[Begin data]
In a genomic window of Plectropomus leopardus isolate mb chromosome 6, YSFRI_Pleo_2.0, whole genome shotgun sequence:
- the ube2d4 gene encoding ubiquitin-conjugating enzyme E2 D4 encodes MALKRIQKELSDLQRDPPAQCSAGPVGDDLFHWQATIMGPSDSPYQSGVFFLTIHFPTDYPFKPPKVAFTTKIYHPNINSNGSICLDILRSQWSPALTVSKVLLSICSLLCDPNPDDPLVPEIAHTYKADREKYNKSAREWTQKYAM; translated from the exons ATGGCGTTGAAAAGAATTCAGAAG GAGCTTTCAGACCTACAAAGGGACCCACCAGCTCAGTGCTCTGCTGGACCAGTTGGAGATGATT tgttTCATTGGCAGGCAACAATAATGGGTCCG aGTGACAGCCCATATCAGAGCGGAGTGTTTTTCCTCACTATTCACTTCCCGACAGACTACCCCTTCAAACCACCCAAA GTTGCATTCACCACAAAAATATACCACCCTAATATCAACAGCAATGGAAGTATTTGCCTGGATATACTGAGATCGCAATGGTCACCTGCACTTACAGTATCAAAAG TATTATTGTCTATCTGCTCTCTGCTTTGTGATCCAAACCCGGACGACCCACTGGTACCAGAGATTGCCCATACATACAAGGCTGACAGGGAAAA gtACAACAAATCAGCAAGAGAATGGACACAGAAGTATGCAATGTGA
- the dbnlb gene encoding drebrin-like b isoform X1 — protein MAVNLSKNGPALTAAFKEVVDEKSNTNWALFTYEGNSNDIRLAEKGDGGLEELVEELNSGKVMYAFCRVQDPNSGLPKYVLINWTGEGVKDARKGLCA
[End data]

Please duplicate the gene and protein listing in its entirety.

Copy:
In a genomic window of Plectropomus leopardus isolate mb chromosome 6, YSFRI_Pleo_2.0, whole genome shotgun sequence:
- the ube2d4 gene encoding ubiquitin-conjugating enzyme E2 D4 encodes MALKRIQKELSDLQRDPPAQCSAGPVGDDLFHWQATIMGPSDSPYQSGVFFLTIHFPTDYPFKPPKVAFTTKIYHPNINSNGSICLDILRSQWSPALTVSKVLLSICSLLCDPNPDDPLVPEIAHTYKADREKYNKSAREWTQKYAM; translated from the exons ATGGCGTTGAAAAGAATTCAGAAG GAGCTTTCAGACCTACAAAGGGACCCACCAGCTCAGTGCTCTGCTGGACCAGTTGGAGATGATT tgttTCATTGGCAGGCAACAATAATGGGTCCG aGTGACAGCCCATATCAGAGCGGAGTGTTTTTCCTCACTATTCACTTCCCGACAGACTACCCCTTCAAACCACCCAAA GTTGCATTCACCACAAAAATATACCACCCTAATATCAACAGCAATGGAAGTATTTGCCTGGATATACTGAGATCGCAATGGTCACCTGCACTTACAGTATCAAAAG TATTATTGTCTATCTGCTCTCTGCTTTGTGATCCAAACCCGGACGACCCACTGGTACCAGAGATTGCCCATACATACAAGGCTGACAGGGAAAA gtACAACAAATCAGCAAGAGAATGGACACAGAAGTATGCAATGTGA
- the dbnlb gene encoding drebrin-like b isoform X1 — protein MAVNLSKNGPALTAAFKEVVDEKSNTNWALFTYEGNSNDIRLAEKGDGGLEELVEELNSGKVMYAFCRVQDPNSGLPKYVLINWTGEGVKDARKGLCA